Best Morocco Tours Agency specializing in Merzouga Desert Tours

Morocco Life

Morocco Life

People and Culture

Moroccans are known for their warmth, humour, openness and sociability. Your experience will be shaped by the great tradition of hospitality during your encounters with ordinary Moroccans, in cosmopolitan cities and remote villages alike.

If you are invited to eat with a family, you will typically sit on the floor and eat from a communal plate, placed in the middle of a small table – eat with your right hand. Utensils are not used although, as a visitor, you are likely to be offered a fork or spoon. . If you are invited to a home you should try to take a small gift such as fruit, nuts or sweet pastries.

Although Morocco is considered more relaxed than many other Muslim countries you still need to be respectful of the culture and traditions of the local people.


Dress and Attire

In the cities of Marrakech, Fes, Agadir, Casablanca etc., Moroccan men and women often dress as they would on the streets of European countries. However, outside of the cities and especially in the rural villages, we recommend that you follow local tradition where both men and women cover their knees (shorts or skirt below knee) and shoulders. (short-sleeved T-shirts not tank tops).​

In the High Atlas mountains, a warm jacket and long pants are needed for desert and High Atlas nights outside of the summer months. For winter, a warm coat, thermal underwear, a hat, gloves and wool socks are essential. A windproof jacket is also essential for walking treks in the desert or in the Atlas mountains.




Moroccan cuisine is delicious and offers you traditional dishes such as harira (tasty and nourishing bean soup traditionally served for breakfast), tagine (succulent meat cooked with spices and vegetables in a conical shaped pot), meschui (whole roasted sheep/goat), tangia, a Marrakech specialty, couscous, fresh salads and fruits, hot steaming bread and other delicacies. Café au lait, or café “nous-nous’ with pastries is a popular pastime in the street side cafes and mint tea awaits you wherever you go.


In the cities is fine for washing and brushing teeth etc., but we do not recommend that you drink quantities of tap or well water. Excellent bottled mineral water is available everywhere.​


Although an Islamic country, alcohol is available but respect has to be shown by not overdoing it or making a big show of it.  In the big cities there are plenty of bars and all modern hotels sell alcohol. In the Marrakesh Medina (old walled city) licensed bars are very rare. In the new quarter there are numerous bars and clubs where alcohol is served. Here you find the “off-licences” and most people will tell you where they are. Moroccan wines are very good.  Outside of the cities, apart from tourist hotels, alcohol is almost impossible to locate so stock up at the off-licence before you set off.


Shopping and Marketplace

Shopping in Morocco can be an challenge rather than a casual pass-time. A visit to the souk (a market consisting of hundreds of tiny shops), will possibly involve sharing a glass of mint tea with the merchants while you examine variety and quality of the craftsmanship, and haggle for a bargain. All this takes time. Enjoy, it can be a lot of fun.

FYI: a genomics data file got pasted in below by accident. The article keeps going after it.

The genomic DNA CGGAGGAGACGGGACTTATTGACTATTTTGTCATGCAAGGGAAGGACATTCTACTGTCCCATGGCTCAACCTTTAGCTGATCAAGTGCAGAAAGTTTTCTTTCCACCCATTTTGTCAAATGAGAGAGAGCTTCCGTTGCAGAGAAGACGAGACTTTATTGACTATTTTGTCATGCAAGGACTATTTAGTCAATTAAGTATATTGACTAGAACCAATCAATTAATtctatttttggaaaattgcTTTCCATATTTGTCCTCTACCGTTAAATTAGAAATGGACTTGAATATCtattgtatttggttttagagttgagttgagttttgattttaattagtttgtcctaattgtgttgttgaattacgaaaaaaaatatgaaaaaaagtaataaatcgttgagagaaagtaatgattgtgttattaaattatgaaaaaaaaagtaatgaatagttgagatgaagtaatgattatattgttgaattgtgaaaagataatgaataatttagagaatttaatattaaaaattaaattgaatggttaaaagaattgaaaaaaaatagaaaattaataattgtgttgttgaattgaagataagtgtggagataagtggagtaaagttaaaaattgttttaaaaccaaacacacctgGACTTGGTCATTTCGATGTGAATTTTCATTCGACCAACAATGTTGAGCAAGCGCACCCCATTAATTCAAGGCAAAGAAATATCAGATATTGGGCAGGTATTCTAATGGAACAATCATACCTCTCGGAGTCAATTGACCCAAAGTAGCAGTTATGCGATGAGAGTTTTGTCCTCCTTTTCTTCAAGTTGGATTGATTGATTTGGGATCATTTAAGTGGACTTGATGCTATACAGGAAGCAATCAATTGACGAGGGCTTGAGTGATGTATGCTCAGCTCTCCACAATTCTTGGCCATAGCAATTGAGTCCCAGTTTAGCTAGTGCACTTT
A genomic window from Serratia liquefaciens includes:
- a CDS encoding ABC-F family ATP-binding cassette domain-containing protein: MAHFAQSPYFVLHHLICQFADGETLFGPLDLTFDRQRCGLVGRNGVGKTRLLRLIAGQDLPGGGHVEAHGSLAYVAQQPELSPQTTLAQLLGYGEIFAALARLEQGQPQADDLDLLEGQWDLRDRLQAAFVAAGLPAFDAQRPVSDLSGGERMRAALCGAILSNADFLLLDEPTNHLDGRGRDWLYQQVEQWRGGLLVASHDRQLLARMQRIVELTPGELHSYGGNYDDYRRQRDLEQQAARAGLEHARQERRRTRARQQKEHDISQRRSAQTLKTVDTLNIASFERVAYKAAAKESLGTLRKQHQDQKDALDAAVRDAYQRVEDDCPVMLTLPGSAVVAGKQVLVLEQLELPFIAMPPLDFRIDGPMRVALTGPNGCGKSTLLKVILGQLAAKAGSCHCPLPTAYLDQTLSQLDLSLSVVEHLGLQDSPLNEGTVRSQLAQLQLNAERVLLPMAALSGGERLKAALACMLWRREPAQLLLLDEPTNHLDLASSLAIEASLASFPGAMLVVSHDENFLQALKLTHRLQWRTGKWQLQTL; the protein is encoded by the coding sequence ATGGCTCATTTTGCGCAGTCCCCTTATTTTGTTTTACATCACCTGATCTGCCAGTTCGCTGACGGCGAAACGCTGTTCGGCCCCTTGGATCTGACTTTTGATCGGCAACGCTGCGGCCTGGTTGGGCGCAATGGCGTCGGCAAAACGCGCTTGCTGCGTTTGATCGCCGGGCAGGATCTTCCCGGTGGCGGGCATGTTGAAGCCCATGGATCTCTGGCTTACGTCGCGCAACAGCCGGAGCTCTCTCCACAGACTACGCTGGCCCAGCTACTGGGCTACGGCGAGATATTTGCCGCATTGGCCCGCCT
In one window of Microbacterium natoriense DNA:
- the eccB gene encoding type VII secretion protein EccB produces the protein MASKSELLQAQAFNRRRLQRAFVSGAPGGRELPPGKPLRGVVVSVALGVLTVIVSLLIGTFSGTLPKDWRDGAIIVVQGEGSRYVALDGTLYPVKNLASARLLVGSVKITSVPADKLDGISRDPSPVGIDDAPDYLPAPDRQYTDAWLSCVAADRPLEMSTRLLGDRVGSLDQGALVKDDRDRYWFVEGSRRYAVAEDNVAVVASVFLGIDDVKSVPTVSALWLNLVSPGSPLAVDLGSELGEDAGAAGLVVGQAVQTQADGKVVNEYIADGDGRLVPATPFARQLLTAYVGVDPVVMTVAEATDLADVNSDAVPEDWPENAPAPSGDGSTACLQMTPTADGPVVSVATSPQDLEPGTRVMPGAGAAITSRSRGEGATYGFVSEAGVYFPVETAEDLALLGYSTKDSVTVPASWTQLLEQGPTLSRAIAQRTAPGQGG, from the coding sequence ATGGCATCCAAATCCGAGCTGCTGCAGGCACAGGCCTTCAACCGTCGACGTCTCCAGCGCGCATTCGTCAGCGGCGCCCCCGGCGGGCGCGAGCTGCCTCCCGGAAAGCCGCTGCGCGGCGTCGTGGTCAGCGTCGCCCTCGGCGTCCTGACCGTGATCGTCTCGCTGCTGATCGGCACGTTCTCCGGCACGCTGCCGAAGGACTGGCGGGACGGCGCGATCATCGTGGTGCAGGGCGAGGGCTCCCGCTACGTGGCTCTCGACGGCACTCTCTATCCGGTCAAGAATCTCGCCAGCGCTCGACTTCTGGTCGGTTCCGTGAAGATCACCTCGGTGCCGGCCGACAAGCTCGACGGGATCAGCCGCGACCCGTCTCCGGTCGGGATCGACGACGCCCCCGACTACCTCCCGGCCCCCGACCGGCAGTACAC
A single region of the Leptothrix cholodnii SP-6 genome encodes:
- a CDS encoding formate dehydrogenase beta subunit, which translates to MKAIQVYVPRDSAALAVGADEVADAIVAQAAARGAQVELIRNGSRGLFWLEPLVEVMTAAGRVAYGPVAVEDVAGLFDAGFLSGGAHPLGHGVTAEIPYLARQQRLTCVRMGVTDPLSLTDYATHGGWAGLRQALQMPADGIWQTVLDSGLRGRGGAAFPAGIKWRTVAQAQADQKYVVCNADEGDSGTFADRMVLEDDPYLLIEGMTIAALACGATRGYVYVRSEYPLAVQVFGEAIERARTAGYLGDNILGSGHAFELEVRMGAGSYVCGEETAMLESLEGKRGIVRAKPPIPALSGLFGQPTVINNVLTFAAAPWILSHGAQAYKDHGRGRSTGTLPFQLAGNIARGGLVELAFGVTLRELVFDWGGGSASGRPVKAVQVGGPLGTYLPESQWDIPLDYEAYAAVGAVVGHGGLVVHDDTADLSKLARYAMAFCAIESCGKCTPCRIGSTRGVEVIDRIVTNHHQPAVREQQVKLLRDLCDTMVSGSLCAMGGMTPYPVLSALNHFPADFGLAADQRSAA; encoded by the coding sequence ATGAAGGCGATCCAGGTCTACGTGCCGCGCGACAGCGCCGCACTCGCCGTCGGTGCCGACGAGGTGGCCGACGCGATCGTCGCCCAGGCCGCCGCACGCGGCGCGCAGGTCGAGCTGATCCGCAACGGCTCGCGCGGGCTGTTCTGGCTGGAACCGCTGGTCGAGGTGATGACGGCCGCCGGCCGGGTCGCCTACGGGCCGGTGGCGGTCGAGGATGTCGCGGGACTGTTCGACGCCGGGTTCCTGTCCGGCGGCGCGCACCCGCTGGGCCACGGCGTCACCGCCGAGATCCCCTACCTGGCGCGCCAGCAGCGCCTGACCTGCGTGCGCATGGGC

Moroccans are very skilled salesman – if you do not want to buy something from every shop that you enter you must learn to say “NO”.  If you do not want to buy anything and are approached by a salesman just smile and say “non merci” and walk on.​

The shopkeepers will offer you mint tea and to sit in the cool of the shop, they will offer you a very good price, the last price and the best price.  Keep in mind that it is unlikely you will get any real bargains, the salesman are very practiced.  It is good fun to bargain but you should only bargain for items that you are willing to buy and you should know how much you are willing to pay and keep to your price.


Language and Native Berber People

The official language is Classical Arabic but Morocco has a distinctive Arabic dialect called Derija that is widely spoken throughout the country, while most of the words find their root in Standard Arabic, some words are borrowed from Spanish, French and Berber.  French, Spanish and English are spoken in many cities and towns popular with tourists.   You can usually find someone who understands enough of your own language to get the information you need. Moroccans are very friendly and hospitable, so try saying “salamu ‘aleykum” (peace be upon you) and “insh’allah” (God willing).

Berbers are the indigenous people of North Africa while Arabs are native to the Arabian Peninsula in the Middle East. Despite living on different continents, Berbers and Arabs live near each other since Asia and Africa have a land form that connects one to another. Both groups have their own language. The Berber language is a part of the Afro-Asiatic linguistic family. The Arabian language is also a member of this language family. 

The largest settlement of Berbers is in Morocco while the Middle East is the hub of Arabs.  In terms of size, Arabs live in large urban settlements. On the other hand, Berbers live in small settlements in rural places, countrysides, and mountains. Berbers have distinct European features like blonde and red hair as well as blue and green eyes. On the other hand, Arabs are more Asian in appearance with black hair, brown or black eyes, and brown skin. The majority of Berbers and Arabs are Muslims. Berber Muslims practice Islam with a bit of their traditional practices.


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